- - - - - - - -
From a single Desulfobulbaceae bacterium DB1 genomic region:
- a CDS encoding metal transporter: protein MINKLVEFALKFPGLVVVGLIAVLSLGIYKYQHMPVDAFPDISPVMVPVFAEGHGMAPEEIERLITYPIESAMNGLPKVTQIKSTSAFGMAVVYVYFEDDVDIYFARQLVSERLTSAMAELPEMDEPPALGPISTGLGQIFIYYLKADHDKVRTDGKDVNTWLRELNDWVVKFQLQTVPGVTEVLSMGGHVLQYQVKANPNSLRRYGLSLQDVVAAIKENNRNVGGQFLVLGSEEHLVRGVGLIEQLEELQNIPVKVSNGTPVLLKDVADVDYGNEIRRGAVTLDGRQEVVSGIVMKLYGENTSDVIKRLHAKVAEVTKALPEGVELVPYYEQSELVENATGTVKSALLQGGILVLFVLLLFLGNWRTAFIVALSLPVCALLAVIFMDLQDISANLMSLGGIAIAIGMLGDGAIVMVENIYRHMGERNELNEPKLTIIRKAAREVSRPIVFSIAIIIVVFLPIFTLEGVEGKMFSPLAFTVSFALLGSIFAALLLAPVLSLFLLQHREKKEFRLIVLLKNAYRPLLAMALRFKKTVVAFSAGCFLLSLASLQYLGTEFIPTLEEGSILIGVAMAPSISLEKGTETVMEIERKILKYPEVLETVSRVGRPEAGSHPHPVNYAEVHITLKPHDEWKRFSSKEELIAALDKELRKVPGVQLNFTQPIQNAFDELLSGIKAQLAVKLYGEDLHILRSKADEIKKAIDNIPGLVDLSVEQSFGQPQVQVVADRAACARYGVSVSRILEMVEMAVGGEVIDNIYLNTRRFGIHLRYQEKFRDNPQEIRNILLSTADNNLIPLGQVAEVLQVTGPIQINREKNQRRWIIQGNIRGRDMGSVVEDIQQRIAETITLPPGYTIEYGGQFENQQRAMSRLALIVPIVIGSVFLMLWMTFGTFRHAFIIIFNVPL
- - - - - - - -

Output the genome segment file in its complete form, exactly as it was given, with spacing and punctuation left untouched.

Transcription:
From a single Desulfobulbaceae bacterium DB1 genomic region:
- a CDS encoding metal transporter: protein MINKLVEFALKFPGLVVVGLIAVLSLGIYKYQHMPVDAFPDISPVMVPVFAEGHGMAPEEIERLITYPIESAMNGLPKVTQIKSTSAFGMAVVYVYFEDDVDIYFARQLVSERLTSAMAELPEMDEPPALGPISTGLGQIFIYYLKADHDKVRTDGKDVNTWLRELNDWVVKFQLQTVPGVTEVLSMGGHVLQYQVKANPNSLRRYGLSLQDVVAAIKENNRNVGGQFLVLGSEEHLVRGVGLIEQLEELQNIPVKVSNGTPVLLKDVADVDYGNEIRRGAVTLDGRQEVVSGIVMKLYGENTSDVIKRLHAKVAEVTKALPEGVELVPYYEQSELVENATGTVKSALLQGGILVLFVLLLFLGNWRTAFIVALSLPVCALLAVIFMDLQDISANLMSLGGIAIAIGMLGDGAIVMVENIYRHMGERNELNEPKLTIIRKAAREVSRPIVFSIAIIIVVFLPIFTLEGVEGKMFSPLAFTVSFALLGSIFAALLLAPVLSLFLLQHREKKEFRLIVLLKNAYRPLLAMALRFKKTVVAFSAGCFLLSLASLQYLGTEFIPTLEEGSILIGVAMAPSISLEKGTETVMEIERKILKYPEVLETVSRVGRPEAGSHPHPVNYAEVHITLKPHDEWKRFSSKEELIAALDKELRKVPGVQLNFTQPIQNAFDELLSGIKAQLAVKLYGEDLHILRSKADEIKKAIDNIPGLVDLSVEQSFGQPQVQVVADRAACARYGVSVSRILEMVEMAVGGEVIDNIYLNTRRFGIHLRYQEKFRDNPQEIRNILLSTADNNLIPLGQVAEVLQVTGPIQINREKNQRRWIIQGNIRGRDMGSVVEDIQQRIAETITLPPGYTIEYGGQFENQQRAMSRLALIVPIVIGSVFLMLWMTFGTFRHAFIIIFNVPL